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10 Healthy Foods That Further Your Life Expectancy

Spice Up Your Life

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Adding spice to your food may add years to your life, says new Chinese research. According to the study of nearly 500,000 people, those who ate fiery foods at least one day a week over four years cut their risk of dying by 10 percent and those who ate it three to seven days a week saw a 15 percent drop. The researchers credit capsaicin, the thing that gives spicy ingredients their heat, noting that it has anti-obesity, antioxidant, anti-inflammation, and anticancer properties. (Treat your tastebuds with these 10 Sriracha-Flavored Snacks for the Spicy Food Enthusiast.)

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Pick Protein

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You already love protein for its muscle-building, satiating properties and now you can add longevity to its list of assets, according to research by the National Institutes of Health (NIH). But before you load up, know that the key is getting the right amount. Too much as well as too little protein can shorten your lifespan, the research shows. Instead of going on an all-steak-all-the-time diet, the NIH recommends a moderate 10 to 20 percent of your total calories come from protein for optimal longevity. (Sick of the same ol' recipes? Start your day with 10 High-Protein Breakfast Ideas (That Aren't Eggs).)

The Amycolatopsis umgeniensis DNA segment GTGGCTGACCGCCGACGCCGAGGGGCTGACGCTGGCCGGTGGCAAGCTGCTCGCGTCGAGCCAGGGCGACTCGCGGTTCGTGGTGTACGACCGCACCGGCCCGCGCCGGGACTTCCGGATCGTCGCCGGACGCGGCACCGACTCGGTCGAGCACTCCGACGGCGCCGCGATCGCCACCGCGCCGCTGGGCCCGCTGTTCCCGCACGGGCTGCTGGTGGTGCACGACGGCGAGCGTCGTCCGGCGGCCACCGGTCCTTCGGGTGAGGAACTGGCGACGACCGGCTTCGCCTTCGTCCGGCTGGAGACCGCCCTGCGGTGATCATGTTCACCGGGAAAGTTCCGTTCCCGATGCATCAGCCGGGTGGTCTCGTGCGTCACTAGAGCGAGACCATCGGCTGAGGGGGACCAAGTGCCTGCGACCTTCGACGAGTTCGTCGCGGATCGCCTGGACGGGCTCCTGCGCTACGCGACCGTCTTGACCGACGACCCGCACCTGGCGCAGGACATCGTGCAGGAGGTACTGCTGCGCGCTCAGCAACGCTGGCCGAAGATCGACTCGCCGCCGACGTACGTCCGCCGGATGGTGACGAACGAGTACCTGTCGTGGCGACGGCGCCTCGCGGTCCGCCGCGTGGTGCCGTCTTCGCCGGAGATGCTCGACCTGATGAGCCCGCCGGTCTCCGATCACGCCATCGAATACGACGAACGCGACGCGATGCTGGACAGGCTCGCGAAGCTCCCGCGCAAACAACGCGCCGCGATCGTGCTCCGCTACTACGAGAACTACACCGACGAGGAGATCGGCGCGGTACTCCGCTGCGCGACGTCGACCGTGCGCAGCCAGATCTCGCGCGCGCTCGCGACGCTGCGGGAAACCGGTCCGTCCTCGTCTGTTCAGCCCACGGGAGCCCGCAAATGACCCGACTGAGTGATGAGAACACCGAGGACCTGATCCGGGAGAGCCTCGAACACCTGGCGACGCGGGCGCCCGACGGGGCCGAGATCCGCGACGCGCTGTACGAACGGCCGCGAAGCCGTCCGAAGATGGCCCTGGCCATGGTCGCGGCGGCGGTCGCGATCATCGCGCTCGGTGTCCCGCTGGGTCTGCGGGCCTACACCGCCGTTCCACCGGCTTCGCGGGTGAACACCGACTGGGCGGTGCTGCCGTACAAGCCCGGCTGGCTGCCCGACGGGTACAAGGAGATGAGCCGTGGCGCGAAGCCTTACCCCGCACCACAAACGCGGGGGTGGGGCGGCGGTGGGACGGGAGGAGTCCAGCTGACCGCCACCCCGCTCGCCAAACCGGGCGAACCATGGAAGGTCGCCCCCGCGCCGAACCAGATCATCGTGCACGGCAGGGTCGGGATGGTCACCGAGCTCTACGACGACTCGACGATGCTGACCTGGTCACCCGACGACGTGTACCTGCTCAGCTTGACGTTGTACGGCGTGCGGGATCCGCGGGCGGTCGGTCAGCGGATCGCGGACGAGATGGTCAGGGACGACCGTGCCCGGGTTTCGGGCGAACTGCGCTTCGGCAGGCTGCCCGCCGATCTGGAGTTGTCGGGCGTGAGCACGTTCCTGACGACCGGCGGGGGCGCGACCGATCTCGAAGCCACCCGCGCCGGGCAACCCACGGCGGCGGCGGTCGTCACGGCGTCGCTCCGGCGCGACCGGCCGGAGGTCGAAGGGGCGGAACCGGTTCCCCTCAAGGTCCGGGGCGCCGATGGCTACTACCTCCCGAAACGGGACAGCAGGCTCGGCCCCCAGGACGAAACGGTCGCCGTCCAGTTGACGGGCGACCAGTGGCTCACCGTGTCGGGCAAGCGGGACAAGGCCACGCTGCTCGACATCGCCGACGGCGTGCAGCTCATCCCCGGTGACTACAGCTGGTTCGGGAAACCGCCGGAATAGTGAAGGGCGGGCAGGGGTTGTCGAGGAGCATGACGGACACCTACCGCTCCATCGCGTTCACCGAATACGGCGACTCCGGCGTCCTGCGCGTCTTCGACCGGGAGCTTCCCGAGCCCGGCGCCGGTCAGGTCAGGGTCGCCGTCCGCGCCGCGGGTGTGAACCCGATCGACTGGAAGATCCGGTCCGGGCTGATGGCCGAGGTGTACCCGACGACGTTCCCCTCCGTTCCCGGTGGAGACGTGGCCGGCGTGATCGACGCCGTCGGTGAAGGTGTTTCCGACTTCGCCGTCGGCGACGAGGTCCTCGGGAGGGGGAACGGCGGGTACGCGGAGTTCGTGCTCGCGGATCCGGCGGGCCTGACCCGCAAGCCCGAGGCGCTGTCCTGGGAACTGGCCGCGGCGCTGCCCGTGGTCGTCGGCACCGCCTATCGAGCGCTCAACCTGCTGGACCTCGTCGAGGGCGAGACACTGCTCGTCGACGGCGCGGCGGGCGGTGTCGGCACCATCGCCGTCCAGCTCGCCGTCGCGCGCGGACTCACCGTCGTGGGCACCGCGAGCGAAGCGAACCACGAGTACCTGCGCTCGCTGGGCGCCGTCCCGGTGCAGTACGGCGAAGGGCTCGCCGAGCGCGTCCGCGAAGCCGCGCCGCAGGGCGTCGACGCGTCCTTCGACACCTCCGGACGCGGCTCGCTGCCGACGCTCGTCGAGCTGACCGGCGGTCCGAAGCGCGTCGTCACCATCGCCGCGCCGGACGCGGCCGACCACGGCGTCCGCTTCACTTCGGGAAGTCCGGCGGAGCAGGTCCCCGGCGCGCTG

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All the Green, Leafy Things

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The fact that vegetables have been shown by multiple studies to lengthen your life and improve your health isn't too surprising. But what might shock you is just how many years plants add—particularly dark, leafy greens. The most nutrient-dense foods on the planet, greens pack a powerful nutritional punch for just a few calories. (Learn about The 10 Best Leafy Greens.) In fact, a recent study in Experimental Biology found that just one serving of greens per day not only decreased participants' risk of death by 15 percent but also protected their brains from the effects of aging—so those extra years are good ones.

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Fill Up On Fiber

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For a longer life, stock up on oatmeal, whole wheat cereal, and other whole grains. A study done by the NIH found that people who ate a fiber-rich diet, particularly from whole grains, had a significantly lower risk of dying. They think the health boost is due to the way fiber helps regulate blood sugar and bowel movements. (Stock up on The Healthiest Cereal Choices to Help You Live Longer.)

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Dish on Fish

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Finding Nemo (on your plate) may help you find the fountain of youth, according to a 2013 study from Harvard. Researchers found that people who ate the most fish had the highest levels of omega-3 fatty acids in their blood, which translated to a 27 percent lower risk of death. Pass on mercury-contaminated fish such as shark, swordfish, king mackerel, or tilefish. Researchers advise focusing on fatty fish like salmon, mackerel, herring, lake trout, sardines, and albacore tuna, and eating at least one serving per week. (Bust boredom with these 4 New Ways to Flavor Fish.)

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Go Nuts